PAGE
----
Case #260 – September, 2009
A 47-year-old woman presented a worm-like object to her doctor that she claims was found in the toilet following urination. The object, which measured seven millimeters in length, was preserved in formalin and sent to the local state health laboratory, which in turn sent the specimen to DPDx for diagnostic assistance. Figure A shows the entire object. Figures B and C show the anterior and posterior ends of the object, respectively. What is your diagnosis? Based on what criteria?
The images in this case showed an aquatic larva of a fly in the family, Psychodidae. These organisms are not parasitic and an appropriate answer should have been No Parasites Found (NPF). Larvae of Psychodidae and related flies develop in standing water, including toilets. Their presence in a toilet may lead one to believe that the larvae were shed during urination or defecation. As such, they are often sent to public health laboratories for identification. It is important that a diagnostic microbiologist be able to distinguish these organisms from true parasites. Morphologic features of free-living aquatic fly larvae include a defined head capsule, long, thin setae, gills, and breathing tubes (red arrow, Figure C).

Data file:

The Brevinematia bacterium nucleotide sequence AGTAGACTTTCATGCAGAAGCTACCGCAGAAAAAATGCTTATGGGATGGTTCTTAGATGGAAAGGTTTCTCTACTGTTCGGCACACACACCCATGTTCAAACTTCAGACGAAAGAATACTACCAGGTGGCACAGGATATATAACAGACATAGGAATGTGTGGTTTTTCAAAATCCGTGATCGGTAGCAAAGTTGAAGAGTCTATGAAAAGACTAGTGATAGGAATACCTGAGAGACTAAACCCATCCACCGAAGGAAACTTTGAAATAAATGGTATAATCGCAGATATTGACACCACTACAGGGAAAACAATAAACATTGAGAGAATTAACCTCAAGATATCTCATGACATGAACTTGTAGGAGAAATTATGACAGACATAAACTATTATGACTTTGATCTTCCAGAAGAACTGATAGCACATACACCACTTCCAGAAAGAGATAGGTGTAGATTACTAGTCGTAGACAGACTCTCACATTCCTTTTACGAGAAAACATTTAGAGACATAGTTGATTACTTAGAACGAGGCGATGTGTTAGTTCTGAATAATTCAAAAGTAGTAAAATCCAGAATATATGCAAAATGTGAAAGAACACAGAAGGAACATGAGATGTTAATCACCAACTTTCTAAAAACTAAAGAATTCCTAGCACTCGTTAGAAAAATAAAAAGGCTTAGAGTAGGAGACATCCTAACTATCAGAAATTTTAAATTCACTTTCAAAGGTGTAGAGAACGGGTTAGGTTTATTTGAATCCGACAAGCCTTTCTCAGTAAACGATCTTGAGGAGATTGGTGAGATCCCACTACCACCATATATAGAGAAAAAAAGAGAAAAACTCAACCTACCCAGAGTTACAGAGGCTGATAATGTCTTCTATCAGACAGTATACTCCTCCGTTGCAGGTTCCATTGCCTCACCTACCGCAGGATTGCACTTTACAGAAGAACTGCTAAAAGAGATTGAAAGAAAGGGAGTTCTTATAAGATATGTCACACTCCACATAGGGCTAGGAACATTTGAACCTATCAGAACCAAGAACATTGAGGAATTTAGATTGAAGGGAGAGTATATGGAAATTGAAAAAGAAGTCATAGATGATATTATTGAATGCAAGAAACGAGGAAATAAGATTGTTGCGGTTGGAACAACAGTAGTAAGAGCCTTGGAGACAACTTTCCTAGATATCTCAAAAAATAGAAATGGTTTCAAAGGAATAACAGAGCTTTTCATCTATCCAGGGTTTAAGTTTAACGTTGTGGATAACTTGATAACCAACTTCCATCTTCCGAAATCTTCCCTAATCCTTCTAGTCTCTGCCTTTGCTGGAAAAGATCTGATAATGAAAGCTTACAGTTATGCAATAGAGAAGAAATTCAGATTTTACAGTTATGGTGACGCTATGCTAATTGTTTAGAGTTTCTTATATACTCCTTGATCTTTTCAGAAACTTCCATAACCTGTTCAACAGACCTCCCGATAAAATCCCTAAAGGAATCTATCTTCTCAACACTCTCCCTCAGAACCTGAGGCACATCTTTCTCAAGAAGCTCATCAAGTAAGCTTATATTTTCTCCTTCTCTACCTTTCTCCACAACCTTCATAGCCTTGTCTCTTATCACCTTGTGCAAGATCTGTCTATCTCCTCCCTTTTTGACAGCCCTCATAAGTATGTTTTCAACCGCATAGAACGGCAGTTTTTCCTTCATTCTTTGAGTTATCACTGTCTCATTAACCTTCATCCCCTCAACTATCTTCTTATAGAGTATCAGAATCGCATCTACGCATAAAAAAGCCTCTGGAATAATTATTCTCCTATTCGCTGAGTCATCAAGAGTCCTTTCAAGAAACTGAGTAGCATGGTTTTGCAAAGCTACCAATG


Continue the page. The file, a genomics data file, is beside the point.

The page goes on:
More on: Artifacts
Images presented in the DPDx case studies are from specimens submitted for diagnosis or archiving. On rare occasions, clinical histories given may be partly fictitious.
DPDx is an educational resource designed for health professionals and laboratory scientists. For an overview including prevention, control, and treatment visit www.cdc.gov/parasites/.